According to JSwipe CEO David Yarus, JDate has dropped by half on the stock exchange since JSwipe came on the scene. The owner of the young, user-friendly and popular app, which has 410,000 users in 70 different countries, believes JSwipe is being targeted by what he brands an “outdated organization” simply because it exists. “In short, we’re being sued for using the letter J, which stands for Jewish community, and for a patent which broadly explains matching people through technology,” he tells The Jerusalem Post.
“Our case is not about the letter J,” counters Michael Egan, CEO of J-Date owner Spark Networks. Since the lawsuit has made headlines, JDate has been mocked for singling out JSwipe amid a sea of other companies that begin with the letter J. But the company insists the lawsuit is more complex than has been portrayed, and refutes claims that it is an attempt to stifle market competition.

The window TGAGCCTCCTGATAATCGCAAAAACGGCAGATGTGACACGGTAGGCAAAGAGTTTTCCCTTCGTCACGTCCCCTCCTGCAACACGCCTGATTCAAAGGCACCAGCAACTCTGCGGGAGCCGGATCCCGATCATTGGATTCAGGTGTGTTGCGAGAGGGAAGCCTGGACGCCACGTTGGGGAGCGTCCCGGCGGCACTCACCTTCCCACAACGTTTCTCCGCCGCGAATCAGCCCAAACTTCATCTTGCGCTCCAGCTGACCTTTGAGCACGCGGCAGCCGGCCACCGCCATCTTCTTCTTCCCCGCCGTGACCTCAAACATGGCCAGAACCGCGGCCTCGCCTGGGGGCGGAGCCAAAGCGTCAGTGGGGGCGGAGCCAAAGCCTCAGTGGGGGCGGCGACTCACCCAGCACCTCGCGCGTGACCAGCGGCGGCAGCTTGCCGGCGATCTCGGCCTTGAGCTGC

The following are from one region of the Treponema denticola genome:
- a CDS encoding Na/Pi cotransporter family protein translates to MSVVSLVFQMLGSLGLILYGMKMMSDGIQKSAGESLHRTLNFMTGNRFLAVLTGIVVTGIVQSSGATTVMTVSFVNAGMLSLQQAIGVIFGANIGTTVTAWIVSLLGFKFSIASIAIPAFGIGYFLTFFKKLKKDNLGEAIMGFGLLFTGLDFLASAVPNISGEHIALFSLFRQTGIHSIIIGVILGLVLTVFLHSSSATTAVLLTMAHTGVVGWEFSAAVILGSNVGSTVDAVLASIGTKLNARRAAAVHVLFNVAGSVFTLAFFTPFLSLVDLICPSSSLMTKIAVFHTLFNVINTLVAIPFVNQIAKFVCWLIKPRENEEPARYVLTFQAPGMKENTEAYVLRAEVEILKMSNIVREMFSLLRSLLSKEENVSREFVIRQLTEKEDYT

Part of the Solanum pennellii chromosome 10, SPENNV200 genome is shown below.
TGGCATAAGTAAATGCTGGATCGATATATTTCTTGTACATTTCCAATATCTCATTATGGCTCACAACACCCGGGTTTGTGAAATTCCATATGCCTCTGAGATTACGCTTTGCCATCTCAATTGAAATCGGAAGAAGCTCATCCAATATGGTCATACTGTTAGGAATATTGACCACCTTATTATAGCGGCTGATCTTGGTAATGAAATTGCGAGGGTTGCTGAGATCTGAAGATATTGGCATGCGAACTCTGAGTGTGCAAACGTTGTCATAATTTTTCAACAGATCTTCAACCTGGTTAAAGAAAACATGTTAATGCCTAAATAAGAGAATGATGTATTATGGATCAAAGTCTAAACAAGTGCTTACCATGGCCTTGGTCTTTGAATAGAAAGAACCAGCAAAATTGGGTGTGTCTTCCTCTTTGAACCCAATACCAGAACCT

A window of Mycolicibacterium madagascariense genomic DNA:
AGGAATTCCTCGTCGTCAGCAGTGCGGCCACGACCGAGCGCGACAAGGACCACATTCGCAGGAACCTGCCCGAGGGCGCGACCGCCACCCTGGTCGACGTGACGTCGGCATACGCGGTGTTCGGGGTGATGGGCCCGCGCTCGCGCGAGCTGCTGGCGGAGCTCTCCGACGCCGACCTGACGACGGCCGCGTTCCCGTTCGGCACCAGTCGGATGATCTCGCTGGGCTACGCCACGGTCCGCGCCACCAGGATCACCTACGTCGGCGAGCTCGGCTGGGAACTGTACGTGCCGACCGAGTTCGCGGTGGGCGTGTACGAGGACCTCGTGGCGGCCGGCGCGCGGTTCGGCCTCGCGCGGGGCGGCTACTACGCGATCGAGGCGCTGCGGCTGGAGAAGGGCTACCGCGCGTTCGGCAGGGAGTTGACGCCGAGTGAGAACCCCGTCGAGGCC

“Our case against JSwipe is about their infringement on our technology and their attempt to build a business on the back of the JDate trademark,” asserts Egan. “From a trademark perspective, it is not about just the “J”. Today, “swiping” and “dating” mean the same thing. Their choice of name has diluted the JDate brand and confused the Jewish community into believing that they were a part of our organization.”
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